I had a good friend who got married in January in the early nineteen nineties in Gainesville, Florida. We went down for several days around the time of the wedding because I was taking part in the ceremony. There were a few differences schedule from what was the traditional rehearsal and wedding experiences of that time. For the rehearsal dinner, a bonfire at the farm of his fiancee's family was planned. This bonfire would lead to a very unexpected experience of the weekend.
The day I met my friend's fiancee, she introduced me to the tradition of gathering Christmas trees for a post-Christmas burning. She picked me up in her sixties Volvo two-door station wagon and informed me we needed to gather Christmas trees. I asked her exactly what that meant and she said, "you'll see." We started driving around Gainesville looking for Christmas trees on the curbs. WE found a nice stash in a cul-de-sac and grabbed our first two. She told me to be quick because she wasn't sure it was legal, even though they were being thrown away. We grabbed and loaded the trees and kept driving around, looking for more. After shoving about five or six trees into that small car she wanted more. We took off down a new road that suddenly ended. She got out of the car and tested the newly cut roadway, jumped back in the car and said, "hold on." We took off across the unfinished road because she saw a splendid tree on the other side. I began laughing and mentioned I could see why my friend was marrying her.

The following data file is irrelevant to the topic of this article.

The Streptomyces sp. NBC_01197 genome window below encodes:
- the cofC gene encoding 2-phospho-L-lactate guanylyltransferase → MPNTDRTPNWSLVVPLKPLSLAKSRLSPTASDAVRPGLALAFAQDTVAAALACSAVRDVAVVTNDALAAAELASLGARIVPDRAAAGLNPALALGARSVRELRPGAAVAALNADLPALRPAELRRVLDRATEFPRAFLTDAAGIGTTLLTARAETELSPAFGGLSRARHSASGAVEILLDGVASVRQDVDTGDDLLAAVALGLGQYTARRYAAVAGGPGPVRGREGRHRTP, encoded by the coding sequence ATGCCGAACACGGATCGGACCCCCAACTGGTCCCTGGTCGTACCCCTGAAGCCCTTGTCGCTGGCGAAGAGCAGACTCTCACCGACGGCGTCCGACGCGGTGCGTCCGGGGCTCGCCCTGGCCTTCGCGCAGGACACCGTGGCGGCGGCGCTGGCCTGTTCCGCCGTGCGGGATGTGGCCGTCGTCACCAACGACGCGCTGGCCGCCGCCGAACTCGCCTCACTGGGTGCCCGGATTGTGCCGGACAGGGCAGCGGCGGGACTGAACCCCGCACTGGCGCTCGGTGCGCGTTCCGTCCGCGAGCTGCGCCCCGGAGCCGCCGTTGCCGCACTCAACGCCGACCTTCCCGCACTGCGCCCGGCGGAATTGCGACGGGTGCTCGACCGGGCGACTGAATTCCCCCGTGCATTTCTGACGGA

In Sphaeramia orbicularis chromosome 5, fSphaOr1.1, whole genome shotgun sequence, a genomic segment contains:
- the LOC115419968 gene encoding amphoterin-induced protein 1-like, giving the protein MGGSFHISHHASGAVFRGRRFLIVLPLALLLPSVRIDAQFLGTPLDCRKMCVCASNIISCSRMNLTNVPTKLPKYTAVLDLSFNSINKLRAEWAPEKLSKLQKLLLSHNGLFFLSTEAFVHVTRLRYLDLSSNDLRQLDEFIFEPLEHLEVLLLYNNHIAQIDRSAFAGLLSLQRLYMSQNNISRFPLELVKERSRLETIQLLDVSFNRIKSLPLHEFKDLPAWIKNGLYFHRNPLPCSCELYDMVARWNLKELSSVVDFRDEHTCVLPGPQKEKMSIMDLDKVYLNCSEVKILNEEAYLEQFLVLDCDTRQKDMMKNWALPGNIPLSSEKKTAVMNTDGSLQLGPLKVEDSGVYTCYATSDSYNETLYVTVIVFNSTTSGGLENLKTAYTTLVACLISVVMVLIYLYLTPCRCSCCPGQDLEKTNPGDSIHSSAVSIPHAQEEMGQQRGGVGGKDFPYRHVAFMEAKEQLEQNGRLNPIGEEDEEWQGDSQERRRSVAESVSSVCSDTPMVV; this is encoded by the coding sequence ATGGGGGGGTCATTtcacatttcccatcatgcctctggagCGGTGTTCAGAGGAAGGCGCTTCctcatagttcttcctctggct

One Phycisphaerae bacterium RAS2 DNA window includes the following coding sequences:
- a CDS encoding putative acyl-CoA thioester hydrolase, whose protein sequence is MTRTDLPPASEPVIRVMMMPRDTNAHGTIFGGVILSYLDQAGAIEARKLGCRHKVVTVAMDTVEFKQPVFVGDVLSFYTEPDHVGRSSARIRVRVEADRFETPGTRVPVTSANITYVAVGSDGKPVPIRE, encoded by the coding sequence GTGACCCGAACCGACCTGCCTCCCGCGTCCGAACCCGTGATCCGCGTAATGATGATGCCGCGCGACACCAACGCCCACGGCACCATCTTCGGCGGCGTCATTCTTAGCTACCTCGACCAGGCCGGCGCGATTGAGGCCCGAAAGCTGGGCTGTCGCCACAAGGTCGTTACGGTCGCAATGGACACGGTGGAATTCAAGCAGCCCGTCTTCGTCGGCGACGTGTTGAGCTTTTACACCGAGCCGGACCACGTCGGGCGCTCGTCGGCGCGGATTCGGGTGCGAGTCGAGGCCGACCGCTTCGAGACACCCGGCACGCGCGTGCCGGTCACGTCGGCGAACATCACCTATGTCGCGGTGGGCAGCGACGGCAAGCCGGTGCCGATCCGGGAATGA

We went back to the farm and unloaded the trees, piling them into a pile in the burn area. My mom picked me up and got m back to the hotel to prepare for the rehearsal. Afterward, we all met at the farm and lit the Christmas trees, then made our plates of food. That bonfire was large and bright, and the experience of gathering the trees made it more fun.
Looking back, that was my first Epiphany celebration. None of us knew about Epiphany celebrations, but that was what it was. We gathered around a bright fire of celebration just after the celebration of incarnation. Much of our joy was enhanced by our shared faith and the hope with which we looked forward. We were all so different politically, socially, and even in the churches we attended, but we were united in celebration and our love for one another. It was Epiphany and our shared faith was made possible because God revealed and shared with those who had not been called God's people. Oh, that our Epiphanies can be ones of unity and love rather than strife and conflict.